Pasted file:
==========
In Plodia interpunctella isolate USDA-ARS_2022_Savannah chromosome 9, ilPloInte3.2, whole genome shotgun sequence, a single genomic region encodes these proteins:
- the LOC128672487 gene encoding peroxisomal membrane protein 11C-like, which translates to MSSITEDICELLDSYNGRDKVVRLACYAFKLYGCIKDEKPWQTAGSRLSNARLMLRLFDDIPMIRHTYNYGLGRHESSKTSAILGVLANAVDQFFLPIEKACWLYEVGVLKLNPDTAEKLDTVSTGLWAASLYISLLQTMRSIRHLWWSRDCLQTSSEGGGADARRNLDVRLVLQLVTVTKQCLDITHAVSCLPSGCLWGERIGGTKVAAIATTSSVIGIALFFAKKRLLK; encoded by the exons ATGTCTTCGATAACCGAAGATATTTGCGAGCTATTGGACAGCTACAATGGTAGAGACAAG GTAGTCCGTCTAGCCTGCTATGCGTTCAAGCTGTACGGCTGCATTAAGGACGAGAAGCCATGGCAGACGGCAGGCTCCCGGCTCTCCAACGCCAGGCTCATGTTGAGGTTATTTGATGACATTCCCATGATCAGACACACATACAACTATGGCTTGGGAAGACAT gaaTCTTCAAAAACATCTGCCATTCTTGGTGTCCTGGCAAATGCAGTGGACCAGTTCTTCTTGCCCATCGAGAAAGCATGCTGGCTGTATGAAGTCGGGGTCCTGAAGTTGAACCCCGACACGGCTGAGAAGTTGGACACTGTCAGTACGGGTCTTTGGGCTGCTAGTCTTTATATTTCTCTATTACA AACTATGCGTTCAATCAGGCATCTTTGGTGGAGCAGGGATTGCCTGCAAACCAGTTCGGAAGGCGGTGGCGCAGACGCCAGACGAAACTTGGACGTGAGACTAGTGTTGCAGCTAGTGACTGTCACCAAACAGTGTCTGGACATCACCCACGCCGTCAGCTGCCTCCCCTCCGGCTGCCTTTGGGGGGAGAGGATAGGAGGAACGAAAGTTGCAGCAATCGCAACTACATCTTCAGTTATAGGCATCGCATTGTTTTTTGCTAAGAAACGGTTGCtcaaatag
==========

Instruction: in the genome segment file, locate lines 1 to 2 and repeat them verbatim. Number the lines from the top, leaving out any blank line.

In Plodia interpunctella isolate USDA-ARS_2022_Savannah chromosome 9, ilPloInte3.2, whole genome shotgun sequence, a single genomic region encodes these proteins:
- the LOC128672487 gene encoding peroxisomal membrane protein 11C-like, which translates to MSSITEDICELLDSYNGRDKVVRLACYAFKLYGCIKDEKPWQTAGSRLSNARLMLRLFDDIPMIRHTYNYGLGRHESSKTSAILGVLANAVDQFFLPIEKACWLYEVGVLKLNPDTAEKLDTVSTGLWAASLYISLLQTMRSIRHLWWSRDCLQTSSEGGGADARRNLDVRLVLQLVTVTKQCLDITHAVSCLPSGCLWGERIGGTKVAAIATTSSVIGIALFFAKKRLLK; encoded by the exons ATGTCTTCGATAACCGAAGATATTTGCGAGCTATTGGACAGCTACAATGGTAGAGACAAG GTAGTCCGTCTAGCCTGCTATGCGTTCAAGCTGTACGGCTGCATTAAGGACGAGAAGCCATGGCAGACGGCAGGCTCCCGGCTCTCCAACGCCAGGCTCATGTTGAGGTTATTTGATGACATTCCCATGATCAGACACACATACAACTATGGCTTGGGAAGACAT gaaTCTTCAAAAACATCTGCCATTCTTGGTGTCCTGGCAAATGCAGTGGACCAGTTCTTCTTGCCCATCGAGAAAGCATGCTGGCTGTATGAAGTCGGGGTCCTGAAGTTGAACCCCGACACGGCTGAGAAGTTGGACACTGTCAGTACGGGTCTTTGGGCTGCTAGTCTTTATATTTCTCTATTACA AACTATGCGTTCAATCAGGCATCTTTGGTGGAGCAGGGATTGCCTGCAAACCAGTTCGGAAGGCGGTGGCGCAGACGCCAGACGAAACTTGGACGTGAGACTAGTGTTGCAGCTAGTGACTGTCACCAAACAGTGTCTGGACATCACCCACGCCGTCAGCTGCCTCCCCTCCGGCTGCCTTTGGGGGGAGAGGATAGGAGGAACGAAAGTTGCAGCAATCGCAACTACATCTTCAGTTATAGGCATCGCATTGTTTTTTGCTAAGAAACGGTTGCtcaaatag